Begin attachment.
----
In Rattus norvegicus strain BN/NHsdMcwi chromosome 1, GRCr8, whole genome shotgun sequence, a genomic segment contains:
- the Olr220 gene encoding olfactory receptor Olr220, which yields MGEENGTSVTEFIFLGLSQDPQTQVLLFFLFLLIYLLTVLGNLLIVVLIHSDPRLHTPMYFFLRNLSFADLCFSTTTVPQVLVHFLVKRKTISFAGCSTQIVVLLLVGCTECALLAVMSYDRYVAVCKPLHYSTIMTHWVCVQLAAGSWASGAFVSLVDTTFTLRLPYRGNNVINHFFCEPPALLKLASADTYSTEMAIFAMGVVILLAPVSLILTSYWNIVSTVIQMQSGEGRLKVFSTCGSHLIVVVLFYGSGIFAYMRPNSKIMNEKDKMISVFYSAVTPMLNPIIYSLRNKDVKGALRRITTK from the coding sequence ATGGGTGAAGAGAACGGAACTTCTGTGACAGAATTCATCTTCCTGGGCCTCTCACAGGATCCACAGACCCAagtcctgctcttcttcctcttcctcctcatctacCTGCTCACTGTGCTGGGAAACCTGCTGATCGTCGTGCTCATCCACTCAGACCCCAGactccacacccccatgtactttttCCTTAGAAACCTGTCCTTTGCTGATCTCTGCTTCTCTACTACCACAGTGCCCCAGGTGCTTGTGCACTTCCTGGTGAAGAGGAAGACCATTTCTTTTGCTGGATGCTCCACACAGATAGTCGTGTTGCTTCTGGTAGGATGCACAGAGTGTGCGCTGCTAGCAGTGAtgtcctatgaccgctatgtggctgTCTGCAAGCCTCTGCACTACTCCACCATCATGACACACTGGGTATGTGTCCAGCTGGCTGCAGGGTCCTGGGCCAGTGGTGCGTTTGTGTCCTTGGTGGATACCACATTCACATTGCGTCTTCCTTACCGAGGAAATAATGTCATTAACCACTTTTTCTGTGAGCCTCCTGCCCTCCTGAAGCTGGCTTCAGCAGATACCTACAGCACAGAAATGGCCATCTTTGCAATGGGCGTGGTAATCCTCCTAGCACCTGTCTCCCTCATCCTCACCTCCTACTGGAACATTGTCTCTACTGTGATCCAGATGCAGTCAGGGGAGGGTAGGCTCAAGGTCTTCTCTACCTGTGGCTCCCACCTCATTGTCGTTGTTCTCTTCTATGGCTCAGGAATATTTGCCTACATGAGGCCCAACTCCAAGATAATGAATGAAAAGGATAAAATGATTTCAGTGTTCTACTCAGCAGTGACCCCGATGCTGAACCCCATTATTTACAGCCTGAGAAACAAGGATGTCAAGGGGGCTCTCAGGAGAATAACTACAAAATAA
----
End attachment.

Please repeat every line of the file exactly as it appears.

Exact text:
In Rattus norvegicus strain BN/NHsdMcwi chromosome 1, GRCr8, whole genome shotgun sequence, a genomic segment contains:
- the Olr220 gene encoding olfactory receptor Olr220, which yields MGEENGTSVTEFIFLGLSQDPQTQVLLFFLFLLIYLLTVLGNLLIVVLIHSDPRLHTPMYFFLRNLSFADLCFSTTTVPQVLVHFLVKRKTISFAGCSTQIVVLLLVGCTECALLAVMSYDRYVAVCKPLHYSTIMTHWVCVQLAAGSWASGAFVSLVDTTFTLRLPYRGNNVINHFFCEPPALLKLASADTYSTEMAIFAMGVVILLAPVSLILTSYWNIVSTVIQMQSGEGRLKVFSTCGSHLIVVVLFYGSGIFAYMRPNSKIMNEKDKMISVFYSAVTPMLNPIIYSLRNKDVKGALRRITTK from the coding sequence ATGGGTGAAGAGAACGGAACTTCTGTGACAGAATTCATCTTCCTGGGCCTCTCACAGGATCCACAGACCCAagtcctgctcttcttcctcttcctcctcatctacCTGCTCACTGTGCTGGGAAACCTGCTGATCGTCGTGCTCATCCACTCAGACCCCAGactccacacccccatgtactttttCCTTAGAAACCTGTCCTTTGCTGATCTCTGCTTCTCTACTACCACAGTGCCCCAGGTGCTTGTGCACTTCCTGGTGAAGAGGAAGACCATTTCTTTTGCTGGATGCTCCACACAGATAGTCGTGTTGCTTCTGGTAGGATGCACAGAGTGTGCGCTGCTAGCAGTGAtgtcctatgaccgctatgtggctgTCTGCAAGCCTCTGCACTACTCCACCATCATGACACACTGGGTATGTGTCCAGCTGGCTGCAGGGTCCTGGGCCAGTGGTGCGTTTGTGTCCTTGGTGGATACCACATTCACATTGCGTCTTCCTTACCGAGGAAATAATGTCATTAACCACTTTTTCTGTGAGCCTCCTGCCCTCCTGAAGCTGGCTTCAGCAGATACCTACAGCACAGAAATGGCCATCTTTGCAATGGGCGTGGTAATCCTCCTAGCACCTGTCTCCCTCATCCTCACCTCCTACTGGAACATTGTCTCTACTGTGATCCAGATGCAGTCAGGGGAGGGTAGGCTCAAGGTCTTCTCTACCTGTGGCTCCCACCTCATTGTCGTTGTTCTCTTCTATGGCTCAGGAATATTTGCCTACATGAGGCCCAACTCCAAGATAATGAATGAAAAGGATAAAATGATTTCAGTGTTCTACTCAGCAGTGACCCCGATGCTGAACCCCATTATTTACAGCCTGAGAAACAAGGATGTCAAGGGGGCTCTCAGGAGAATAACTACAAAATAA